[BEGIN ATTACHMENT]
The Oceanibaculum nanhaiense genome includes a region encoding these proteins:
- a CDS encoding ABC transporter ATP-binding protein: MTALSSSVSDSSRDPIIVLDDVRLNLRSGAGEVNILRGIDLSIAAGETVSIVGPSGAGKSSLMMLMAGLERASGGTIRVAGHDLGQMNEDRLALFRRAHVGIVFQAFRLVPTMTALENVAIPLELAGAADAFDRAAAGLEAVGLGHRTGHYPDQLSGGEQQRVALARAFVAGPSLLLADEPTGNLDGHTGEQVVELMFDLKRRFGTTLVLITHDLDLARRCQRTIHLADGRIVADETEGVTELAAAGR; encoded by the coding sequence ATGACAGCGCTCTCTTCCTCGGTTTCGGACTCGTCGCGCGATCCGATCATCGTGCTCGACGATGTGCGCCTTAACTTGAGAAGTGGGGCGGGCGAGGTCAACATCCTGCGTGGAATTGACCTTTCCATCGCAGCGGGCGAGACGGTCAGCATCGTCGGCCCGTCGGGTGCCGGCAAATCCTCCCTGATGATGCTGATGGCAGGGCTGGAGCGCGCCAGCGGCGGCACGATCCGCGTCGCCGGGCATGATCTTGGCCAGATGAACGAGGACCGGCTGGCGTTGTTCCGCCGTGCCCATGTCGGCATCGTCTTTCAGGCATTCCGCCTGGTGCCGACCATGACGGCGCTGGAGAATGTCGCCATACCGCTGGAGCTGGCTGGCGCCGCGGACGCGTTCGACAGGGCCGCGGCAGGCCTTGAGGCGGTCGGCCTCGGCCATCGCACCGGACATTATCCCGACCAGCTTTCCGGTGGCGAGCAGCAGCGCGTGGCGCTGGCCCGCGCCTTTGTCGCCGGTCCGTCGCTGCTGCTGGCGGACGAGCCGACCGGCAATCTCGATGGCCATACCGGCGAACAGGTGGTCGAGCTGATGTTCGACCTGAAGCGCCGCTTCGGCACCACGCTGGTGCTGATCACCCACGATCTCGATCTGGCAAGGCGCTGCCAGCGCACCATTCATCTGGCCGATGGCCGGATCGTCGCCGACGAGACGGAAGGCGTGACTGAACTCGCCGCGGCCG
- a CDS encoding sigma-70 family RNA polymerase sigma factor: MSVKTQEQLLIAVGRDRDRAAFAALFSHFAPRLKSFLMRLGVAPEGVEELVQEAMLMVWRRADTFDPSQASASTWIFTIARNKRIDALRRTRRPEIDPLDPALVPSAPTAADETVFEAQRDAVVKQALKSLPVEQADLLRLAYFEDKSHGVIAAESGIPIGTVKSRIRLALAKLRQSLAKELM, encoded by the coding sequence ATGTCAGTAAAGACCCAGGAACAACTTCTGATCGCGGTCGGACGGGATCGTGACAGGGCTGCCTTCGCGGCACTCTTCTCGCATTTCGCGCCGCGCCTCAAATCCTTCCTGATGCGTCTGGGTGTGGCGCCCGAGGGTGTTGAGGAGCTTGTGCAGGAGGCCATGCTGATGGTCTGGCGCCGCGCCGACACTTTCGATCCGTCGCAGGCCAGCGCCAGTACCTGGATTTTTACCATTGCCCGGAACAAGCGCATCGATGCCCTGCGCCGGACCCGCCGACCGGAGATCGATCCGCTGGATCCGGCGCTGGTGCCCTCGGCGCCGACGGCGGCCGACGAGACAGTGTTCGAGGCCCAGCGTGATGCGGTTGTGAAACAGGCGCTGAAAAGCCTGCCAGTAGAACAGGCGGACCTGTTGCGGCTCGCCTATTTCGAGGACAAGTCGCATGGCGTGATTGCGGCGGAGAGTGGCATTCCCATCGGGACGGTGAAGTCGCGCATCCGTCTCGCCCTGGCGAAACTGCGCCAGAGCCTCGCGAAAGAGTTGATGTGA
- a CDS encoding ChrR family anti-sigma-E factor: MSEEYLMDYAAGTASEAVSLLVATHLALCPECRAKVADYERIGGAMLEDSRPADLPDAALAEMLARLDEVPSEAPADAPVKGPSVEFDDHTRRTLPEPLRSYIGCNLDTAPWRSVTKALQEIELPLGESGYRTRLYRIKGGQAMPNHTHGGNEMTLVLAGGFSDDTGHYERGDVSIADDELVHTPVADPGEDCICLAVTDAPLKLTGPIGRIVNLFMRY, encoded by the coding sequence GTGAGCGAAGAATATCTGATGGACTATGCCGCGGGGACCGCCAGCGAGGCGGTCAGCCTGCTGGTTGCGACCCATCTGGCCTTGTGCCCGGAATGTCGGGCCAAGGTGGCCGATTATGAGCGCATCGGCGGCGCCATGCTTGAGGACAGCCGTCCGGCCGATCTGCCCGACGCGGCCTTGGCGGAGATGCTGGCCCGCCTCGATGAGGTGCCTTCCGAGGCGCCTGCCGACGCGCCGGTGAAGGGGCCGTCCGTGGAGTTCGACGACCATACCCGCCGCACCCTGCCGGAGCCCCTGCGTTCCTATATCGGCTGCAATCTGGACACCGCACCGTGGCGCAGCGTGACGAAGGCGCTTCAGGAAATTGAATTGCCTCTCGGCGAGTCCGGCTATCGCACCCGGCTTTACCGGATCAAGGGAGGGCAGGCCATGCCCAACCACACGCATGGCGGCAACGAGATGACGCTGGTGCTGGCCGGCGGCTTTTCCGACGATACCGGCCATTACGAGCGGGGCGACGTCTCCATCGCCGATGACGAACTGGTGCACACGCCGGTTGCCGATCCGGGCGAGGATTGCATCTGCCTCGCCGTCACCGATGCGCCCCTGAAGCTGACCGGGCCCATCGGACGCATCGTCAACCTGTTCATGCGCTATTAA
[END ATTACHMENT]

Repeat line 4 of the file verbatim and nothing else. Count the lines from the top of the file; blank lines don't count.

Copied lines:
- a CDS encoding ChrR family anti-sigma-E factor: MSEEYLMDYAAGTASEAVSLLVATHLALCPECRAKVADYERIGGAMLEDSRPADLPDAALAEMLARLDEVPSEAPADAPVKGPSVEFDDHTRRTLPEPLRSYIGCNLDTAPWRSVTKALQEIELPLGESGYRTRLYRIKGGQAMPNHTHGGNEMTLVLAGGFSDDTGHYERGDVSIADDELVHTPVADPGEDCICLAVTDAPLKLTGPIGRIVNLFMRY, encoded by the coding sequence GTGAGCGAAGAATATCTGATGGACTATGCCGCGGGGACCGCCAGCGAGGCGGTCAGCCTGCTGGTTGCGACCCATCTGGCCTTGTGCCCGGAATGTCGGGCCAAGGTGGCCGATTATGAGCGCATCGGCGGCGCCATGCTTGAGGACAGCCGTCCGGCCGATCTGCCCGACGCGGCCTTGGCGGAGATGCTGGCCCGCCTCGATGAGGTGCCTTCCGAGGCGCCTGCCGACGCGCCGGTGAAGGGGCCGTCCGTGGAGTTCGACGACCATACCCGCCGCACCCTGCCGGAGCCCCTGCGTTCCTATATCGGCTGCAATCTGGACACCGCACCGTGGCGCAGCGTGACGAAGGCGCTTCAGGAAATTGAATTGCCTCTCGGCGAGTCCGGCTATCGCACCCGGCTTTACCGGATCAAGGGAGGGCAGGCCATGCCCAACCACACGCATGGCGGCAACGAGATGACGCTGGTGCTGGCCGGCGGCTTTTCCGACGATACCGGCCATTACGAGCGGGGCGACGTCTCCATCGCCGATGACGAACTGGTGCACACGCCGGTTGCCGATCCGGGCGAGGATTGCATCTGCCTCGCCGTCACCGATGCGCCCCTGAAGCTGACCGGGCCCATCGGACGCATCGTCAACCTGTTCATGCGCTATTAA